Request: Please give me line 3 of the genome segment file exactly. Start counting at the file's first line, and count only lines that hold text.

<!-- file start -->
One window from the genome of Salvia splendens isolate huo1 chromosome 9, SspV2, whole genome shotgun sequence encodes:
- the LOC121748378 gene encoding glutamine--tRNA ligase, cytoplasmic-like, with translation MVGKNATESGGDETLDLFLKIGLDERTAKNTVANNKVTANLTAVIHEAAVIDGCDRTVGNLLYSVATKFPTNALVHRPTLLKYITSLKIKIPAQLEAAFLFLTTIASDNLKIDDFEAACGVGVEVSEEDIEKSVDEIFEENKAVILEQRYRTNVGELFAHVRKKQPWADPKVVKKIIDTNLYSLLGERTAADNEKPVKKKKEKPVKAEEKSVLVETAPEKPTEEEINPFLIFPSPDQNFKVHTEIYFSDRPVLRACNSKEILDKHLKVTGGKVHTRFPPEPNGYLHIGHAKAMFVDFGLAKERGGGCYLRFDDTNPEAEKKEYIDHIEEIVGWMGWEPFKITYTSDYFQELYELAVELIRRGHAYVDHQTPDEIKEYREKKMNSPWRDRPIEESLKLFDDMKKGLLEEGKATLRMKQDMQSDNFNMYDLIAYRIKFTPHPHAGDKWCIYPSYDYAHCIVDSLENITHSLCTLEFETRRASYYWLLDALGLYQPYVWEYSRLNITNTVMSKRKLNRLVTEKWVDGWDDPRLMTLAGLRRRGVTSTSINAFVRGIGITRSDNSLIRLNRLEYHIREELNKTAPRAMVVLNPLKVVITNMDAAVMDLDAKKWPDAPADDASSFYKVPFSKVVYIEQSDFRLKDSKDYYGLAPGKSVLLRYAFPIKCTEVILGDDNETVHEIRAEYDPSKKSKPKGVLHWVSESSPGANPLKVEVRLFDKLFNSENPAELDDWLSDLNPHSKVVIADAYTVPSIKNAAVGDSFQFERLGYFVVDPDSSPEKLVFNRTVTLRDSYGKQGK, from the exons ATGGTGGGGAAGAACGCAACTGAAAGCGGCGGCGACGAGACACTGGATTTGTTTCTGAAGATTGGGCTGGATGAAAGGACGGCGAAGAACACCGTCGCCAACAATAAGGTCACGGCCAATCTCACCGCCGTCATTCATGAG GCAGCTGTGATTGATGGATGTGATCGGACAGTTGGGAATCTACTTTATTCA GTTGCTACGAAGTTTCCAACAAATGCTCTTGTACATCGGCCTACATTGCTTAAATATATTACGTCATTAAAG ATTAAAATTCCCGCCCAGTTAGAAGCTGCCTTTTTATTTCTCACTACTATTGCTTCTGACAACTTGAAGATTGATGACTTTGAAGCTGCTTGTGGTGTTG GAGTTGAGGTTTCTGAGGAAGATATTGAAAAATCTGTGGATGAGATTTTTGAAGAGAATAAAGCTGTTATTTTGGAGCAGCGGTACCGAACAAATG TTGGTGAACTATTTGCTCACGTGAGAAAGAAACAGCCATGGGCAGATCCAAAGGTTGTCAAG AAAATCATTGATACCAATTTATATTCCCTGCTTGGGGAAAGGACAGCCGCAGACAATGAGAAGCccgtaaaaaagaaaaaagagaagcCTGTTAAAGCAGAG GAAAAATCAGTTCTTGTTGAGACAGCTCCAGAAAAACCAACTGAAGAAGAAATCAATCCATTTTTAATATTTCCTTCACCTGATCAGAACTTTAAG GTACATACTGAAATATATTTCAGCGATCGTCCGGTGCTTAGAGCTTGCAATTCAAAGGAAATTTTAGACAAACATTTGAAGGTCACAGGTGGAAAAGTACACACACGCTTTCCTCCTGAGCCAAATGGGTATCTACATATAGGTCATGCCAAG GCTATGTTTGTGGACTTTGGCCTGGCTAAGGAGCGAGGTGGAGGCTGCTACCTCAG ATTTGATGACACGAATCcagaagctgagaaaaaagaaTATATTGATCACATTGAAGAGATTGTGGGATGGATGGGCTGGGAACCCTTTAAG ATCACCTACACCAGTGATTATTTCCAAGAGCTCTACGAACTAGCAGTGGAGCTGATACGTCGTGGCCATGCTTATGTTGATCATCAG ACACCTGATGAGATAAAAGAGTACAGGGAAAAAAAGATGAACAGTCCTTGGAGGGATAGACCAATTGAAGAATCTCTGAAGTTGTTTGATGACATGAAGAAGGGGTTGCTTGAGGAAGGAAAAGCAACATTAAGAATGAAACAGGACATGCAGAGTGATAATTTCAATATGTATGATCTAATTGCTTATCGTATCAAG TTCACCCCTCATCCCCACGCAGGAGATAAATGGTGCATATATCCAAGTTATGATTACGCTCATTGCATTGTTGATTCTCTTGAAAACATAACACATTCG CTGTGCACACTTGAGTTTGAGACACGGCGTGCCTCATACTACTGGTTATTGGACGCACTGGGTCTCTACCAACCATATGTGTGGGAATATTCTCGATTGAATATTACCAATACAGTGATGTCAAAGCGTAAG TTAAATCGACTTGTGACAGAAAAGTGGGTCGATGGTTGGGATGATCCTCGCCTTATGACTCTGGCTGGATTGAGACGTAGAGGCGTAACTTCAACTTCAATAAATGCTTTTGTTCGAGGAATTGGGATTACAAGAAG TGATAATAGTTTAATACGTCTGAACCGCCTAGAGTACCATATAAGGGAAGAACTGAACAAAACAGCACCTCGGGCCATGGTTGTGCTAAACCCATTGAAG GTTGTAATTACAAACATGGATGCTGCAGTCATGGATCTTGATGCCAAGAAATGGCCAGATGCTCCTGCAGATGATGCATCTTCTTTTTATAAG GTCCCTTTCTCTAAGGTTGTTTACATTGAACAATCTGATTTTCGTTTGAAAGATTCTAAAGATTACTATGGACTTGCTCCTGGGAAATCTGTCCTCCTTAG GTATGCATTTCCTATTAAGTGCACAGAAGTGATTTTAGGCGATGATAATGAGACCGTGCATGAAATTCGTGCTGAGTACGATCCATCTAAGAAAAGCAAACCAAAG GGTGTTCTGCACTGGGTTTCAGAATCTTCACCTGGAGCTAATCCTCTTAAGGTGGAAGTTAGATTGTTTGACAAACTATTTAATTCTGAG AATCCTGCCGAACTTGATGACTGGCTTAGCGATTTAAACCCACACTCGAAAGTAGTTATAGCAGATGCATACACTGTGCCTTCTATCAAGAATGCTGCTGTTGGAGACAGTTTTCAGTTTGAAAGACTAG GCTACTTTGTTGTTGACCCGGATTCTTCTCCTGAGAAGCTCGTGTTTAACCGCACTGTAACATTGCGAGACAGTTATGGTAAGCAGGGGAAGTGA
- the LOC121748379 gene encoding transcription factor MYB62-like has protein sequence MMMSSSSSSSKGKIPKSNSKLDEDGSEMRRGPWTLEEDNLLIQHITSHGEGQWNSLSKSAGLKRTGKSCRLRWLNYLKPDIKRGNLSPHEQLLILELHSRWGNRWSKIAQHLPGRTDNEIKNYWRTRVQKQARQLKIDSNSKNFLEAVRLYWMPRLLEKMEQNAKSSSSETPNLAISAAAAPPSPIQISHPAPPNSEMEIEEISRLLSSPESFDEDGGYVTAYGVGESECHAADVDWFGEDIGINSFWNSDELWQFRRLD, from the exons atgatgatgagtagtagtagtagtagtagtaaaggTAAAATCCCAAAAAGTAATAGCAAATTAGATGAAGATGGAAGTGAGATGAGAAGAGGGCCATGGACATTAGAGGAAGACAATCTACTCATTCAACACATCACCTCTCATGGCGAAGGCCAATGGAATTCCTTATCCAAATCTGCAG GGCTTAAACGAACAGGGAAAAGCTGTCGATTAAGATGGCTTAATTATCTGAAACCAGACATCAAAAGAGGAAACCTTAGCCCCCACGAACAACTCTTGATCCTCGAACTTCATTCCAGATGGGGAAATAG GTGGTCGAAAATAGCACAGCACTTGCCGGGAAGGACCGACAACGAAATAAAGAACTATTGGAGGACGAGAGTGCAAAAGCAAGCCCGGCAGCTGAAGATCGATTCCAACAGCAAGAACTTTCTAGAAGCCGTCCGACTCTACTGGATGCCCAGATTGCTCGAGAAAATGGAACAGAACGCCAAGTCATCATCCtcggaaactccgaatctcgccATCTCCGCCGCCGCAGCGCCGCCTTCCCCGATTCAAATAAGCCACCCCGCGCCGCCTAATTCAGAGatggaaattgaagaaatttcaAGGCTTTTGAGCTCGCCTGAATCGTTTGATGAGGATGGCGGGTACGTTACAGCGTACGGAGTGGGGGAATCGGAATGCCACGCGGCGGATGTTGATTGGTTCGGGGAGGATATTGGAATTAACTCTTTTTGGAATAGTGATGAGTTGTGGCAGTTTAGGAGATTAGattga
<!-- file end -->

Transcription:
- the LOC121748379 gene encoding transcription factor MYB62-like has protein sequence MMMSSSSSSSKGKIPKSNSKLDEDGSEMRRGPWTLEEDNLLIQHITSHGEGQWNSLSKSAGLKRTGKSCRLRWLNYLKPDIKRGNLSPHEQLLILELHSRWGNRWSKIAQHLPGRTDNEIKNYWRTRVQKQARQLKIDSNSKNFLEAVRLYWMPRLLEKMEQNAKSSSSETPNLAISAAAAPPSPIQISHPAPPNSEMEIEEISRLLSSPESFDEDGGYVTAYGVGESECHAADVDWFGEDIGINSFWNSDELWQFRRLD, from the exons atgatgatgagtagtagtagtagtagtagtaaaggTAAAATCCCAAAAAGTAATAGCAAATTAGATGAAGATGGAAGTGAGATGAGAAGAGGGCCATGGACATTAGAGGAAGACAATCTACTCATTCAACACATCACCTCTCATGGCGAAGGCCAATGGAATTCCTTATCCAAATCTGCAG GGCTTAAACGAACAGGGAAAAGCTGTCGATTAAGATGGCTTAATTATCTGAAACCAGACATCAAAAGAGGAAACCTTAGCCCCCACGAACAACTCTTGATCCTCGAACTTCATTCCAGATGGGGAAATAG GTGGTCGAAAATAGCACAGCACTTGCCGGGAAGGACCGACAACGAAATAAAGAACTATTGGAGGACGAGAGTGCAAAAGCAAGCCCGGCAGCTGAAGATCGATTCCAACAGCAAGAACTTTCTAGAAGCCGTCCGACTCTACTGGATGCCCAGATTGCTCGAGAAAATGGAACAGAACGCCAAGTCATCATCCtcggaaactccgaatctcgccATCTCCGCCGCCGCAGCGCCGCCTTCCCCGATTCAAATAAGCCACCCCGCGCCGCCTAATTCAGAGatggaaattgaagaaatttcaAGGCTTTTGAGCTCGCCTGAATCGTTTGATGAGGATGGCGGGTACGTTACAGCGTACGGAGTGGGGGAATCGGAATGCCACGCGGCGGATGTTGATTGGTTCGGGGAGGATATTGGAATTAACTCTTTTTGGAATAGTGATGAGTTGTGGCAGTTTAGGAGATTAGattga